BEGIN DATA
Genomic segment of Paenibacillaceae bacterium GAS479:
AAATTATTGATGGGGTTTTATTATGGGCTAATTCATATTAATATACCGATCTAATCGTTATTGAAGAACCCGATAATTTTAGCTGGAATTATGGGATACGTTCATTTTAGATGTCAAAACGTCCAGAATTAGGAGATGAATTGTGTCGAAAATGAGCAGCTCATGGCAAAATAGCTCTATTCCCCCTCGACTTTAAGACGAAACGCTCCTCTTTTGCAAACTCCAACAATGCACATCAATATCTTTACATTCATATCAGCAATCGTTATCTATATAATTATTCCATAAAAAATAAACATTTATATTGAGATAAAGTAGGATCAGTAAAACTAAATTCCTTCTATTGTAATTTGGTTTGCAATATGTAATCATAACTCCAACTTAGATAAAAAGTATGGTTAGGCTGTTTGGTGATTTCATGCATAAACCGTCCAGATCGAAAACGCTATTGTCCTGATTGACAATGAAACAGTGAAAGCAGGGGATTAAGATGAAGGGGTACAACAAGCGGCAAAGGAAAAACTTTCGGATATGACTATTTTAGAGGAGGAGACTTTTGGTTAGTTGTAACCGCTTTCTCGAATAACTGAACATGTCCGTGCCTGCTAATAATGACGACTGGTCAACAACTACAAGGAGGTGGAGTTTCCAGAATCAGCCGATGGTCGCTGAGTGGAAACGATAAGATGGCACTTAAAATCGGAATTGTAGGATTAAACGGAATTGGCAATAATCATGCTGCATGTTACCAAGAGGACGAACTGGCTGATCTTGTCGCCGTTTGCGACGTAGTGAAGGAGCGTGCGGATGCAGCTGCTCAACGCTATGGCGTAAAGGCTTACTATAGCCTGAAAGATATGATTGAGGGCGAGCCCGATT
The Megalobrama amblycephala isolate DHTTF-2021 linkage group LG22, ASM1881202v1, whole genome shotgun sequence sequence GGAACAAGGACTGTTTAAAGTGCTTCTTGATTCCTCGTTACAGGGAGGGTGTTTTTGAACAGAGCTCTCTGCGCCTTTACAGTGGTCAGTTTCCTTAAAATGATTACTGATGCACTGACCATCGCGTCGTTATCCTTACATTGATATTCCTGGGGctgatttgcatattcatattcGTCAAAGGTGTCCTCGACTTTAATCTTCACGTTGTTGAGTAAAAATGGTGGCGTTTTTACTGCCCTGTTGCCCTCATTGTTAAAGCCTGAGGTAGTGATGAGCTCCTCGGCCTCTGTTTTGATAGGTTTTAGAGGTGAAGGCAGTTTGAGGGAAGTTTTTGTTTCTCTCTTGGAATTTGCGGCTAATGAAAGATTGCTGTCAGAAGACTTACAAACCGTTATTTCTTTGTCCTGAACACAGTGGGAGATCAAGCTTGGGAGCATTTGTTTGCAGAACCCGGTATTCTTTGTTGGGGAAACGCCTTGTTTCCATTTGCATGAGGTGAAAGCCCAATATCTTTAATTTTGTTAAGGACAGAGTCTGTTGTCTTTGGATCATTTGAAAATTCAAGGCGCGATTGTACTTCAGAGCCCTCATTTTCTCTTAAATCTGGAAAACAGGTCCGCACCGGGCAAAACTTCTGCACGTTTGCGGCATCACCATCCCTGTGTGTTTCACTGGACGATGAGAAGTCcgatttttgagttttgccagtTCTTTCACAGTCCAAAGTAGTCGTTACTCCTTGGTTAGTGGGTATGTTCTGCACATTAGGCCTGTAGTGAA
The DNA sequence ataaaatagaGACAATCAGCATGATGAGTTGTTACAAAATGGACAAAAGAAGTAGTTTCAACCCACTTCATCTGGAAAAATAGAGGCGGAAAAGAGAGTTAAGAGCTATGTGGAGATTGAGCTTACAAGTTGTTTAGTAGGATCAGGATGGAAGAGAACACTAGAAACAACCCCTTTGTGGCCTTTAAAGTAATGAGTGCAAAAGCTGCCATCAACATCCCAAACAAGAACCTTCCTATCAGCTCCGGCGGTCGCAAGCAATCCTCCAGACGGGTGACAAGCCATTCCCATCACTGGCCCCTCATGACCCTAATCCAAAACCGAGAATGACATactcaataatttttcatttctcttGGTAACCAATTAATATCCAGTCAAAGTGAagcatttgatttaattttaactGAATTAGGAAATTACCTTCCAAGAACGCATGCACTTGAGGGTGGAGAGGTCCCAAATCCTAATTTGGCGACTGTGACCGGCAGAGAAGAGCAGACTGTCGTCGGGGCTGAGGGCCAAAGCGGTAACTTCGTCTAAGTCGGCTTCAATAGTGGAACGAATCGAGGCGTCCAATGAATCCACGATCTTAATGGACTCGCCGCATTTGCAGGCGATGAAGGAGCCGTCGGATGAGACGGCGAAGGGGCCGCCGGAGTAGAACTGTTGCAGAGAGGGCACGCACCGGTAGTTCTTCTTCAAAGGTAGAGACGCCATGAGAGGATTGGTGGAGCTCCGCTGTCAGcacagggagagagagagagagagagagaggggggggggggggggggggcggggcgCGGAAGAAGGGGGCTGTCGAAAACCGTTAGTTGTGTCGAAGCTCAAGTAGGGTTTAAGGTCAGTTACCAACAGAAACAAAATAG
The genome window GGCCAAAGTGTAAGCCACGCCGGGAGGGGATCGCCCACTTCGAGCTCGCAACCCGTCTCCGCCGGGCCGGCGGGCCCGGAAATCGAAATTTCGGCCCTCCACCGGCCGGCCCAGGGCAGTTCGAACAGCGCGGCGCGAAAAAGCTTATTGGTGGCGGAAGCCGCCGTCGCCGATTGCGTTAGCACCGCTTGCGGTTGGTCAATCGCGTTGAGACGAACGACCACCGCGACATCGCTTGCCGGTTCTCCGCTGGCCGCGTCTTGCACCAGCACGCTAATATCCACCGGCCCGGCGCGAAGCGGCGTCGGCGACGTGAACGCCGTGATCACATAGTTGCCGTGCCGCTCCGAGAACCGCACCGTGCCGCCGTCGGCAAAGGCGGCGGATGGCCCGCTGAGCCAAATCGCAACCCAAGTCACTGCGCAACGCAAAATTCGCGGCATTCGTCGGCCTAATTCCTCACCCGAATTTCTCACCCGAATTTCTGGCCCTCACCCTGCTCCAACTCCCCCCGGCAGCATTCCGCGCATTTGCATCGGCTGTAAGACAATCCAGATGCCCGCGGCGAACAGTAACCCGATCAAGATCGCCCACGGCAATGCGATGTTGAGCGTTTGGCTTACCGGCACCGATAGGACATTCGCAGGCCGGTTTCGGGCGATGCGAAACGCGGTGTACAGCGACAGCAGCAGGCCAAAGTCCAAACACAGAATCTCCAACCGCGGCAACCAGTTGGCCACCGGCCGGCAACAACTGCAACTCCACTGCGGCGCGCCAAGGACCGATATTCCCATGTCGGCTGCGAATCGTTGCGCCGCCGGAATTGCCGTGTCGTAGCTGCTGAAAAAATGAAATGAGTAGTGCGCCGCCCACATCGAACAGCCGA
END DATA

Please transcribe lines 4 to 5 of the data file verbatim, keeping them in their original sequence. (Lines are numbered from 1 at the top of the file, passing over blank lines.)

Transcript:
The DNA sequence ataaaatagaGACAATCAGCATGATGAGTTGTTACAAAATGGACAAAAGAAGTAGTTTCAACCCACTTCATCTGGAAAAATAGAGGCGGAAAAGAGAGTTAAGAGCTATGTGGAGATTGAGCTTACAAGTTGTTTAGTAGGATCAGGATGGAAGAGAACACTAGAAACAACCCCTTTGTGGCCTTTAAAGTAATGAGTGCAAAAGCTGCCATCAACATCCCAAACAAGAACCTTCCTATCAGCTCCGGCGGTCGCAAGCAATCCTCCAGACGGGTGACAAGCCATTCCCATCACTGGCCCCTCATGACCCTAATCCAAAACCGAGAATGACATactcaataatttttcatttctcttGGTAACCAATTAATATCCAGTCAAAGTGAagcatttgatttaattttaactGAATTAGGAAATTACCTTCCAAGAACGCATGCACTTGAGGGTGGAGAGGTCCCAAATCCTAATTTGGCGACTGTGACCGGCAGAGAAGAGCAGACTGTCGTCGGGGCTGAGGGCCAAAGCGGTAACTTCGTCTAAGTCGGCTTCAATAGTGGAACGAATCGAGGCGTCCAATGAATCCACGATCTTAATGGACTCGCCGCATTTGCAGGCGATGAAGGAGCCGTCGGATGAGACGGCGAAGGGGCCGCCGGAGTAGAACTGTTGCAGAGAGGGCACGCACCGGTAGTTCTTCTTCAAAGGTAGAGACGCCATGAGAGGATTGGTGGAGCTCCGCTGTCAGcacagggagagagagagagagagagagaggggggggggggggggggggcggggcgCGGAAGAAGGGGGCTGTCGAAAACCGTTAGTTGTGTCGAAGCTCAAGTAGGGTTTAAGGTCAGTTACCAACAGAAACAAAATAG
The genome window GGCCAAAGTGTAAGCCACGCCGGGAGGGGATCGCCCACTTCGAGCTCGCAACCCGTCTCCGCCGGGCCGGCGGGCCCGGAAATCGAAATTTCGGCCCTCCACCGGCCGGCCCAGGGCAGTTCGAACAGCGCGGCGCGAAAAAGCTTATTGGTGGCGGAAGCCGCCGTCGCCGATTGCGTTAGCACCGCTTGCGGTTGGTCAATCGCGTTGAGACGAACGACCACCGCGACATCGCTTGCCGGTTCTCCGCTGGCCGCGTCTTGCACCAGCACGCTAATATCCACCGGCCCGGCGCGAAGCGGCGTCGGCGACGTGAACGCCGTGATCACATAGTTGCCGTGCCGCTCCGAGAACCGCACCGTGCCGCCGTCGGCAAAGGCGGCGGATGGCCCGCTGAGCCAAATCGCAACCCAAGTCACTGCGCAACGCAAAATTCGCGGCATTCGTCGGCCTAATTCCTCACCCGAATTTCTCACCCGAATTTCTGGCCCTCACCCTGCTCCAACTCCCCCCGGCAGCATTCCGCGCATTTGCATCGGCTGTAAGACAATCCAGATGCCCGCGGCGAACAGTAACCCGATCAAGATCGCCCACGGCAATGCGATGTTGAGCGTTTGGCTTACCGGCACCGATAGGACATTCGCAGGCCGGTTTCGGGCGATGCGAAACGCGGTGTACAGCGACAGCAGCAGGCCAAAGTCCAAACACAGAATCTCCAACCGCGGCAACCAGTTGGCCACCGGCCGGCAACAACTGCAACTCCACTGCGGCGCGCCAAGGACCGATATTCCCATGTCGGCTGCGAATCGTTGCGCCGCCGGAATTGCCGTGTCGTAGCTGCTGAAAAAATGAAATGAGTAGTGCGCCGCCCACATCGAACAGCCGA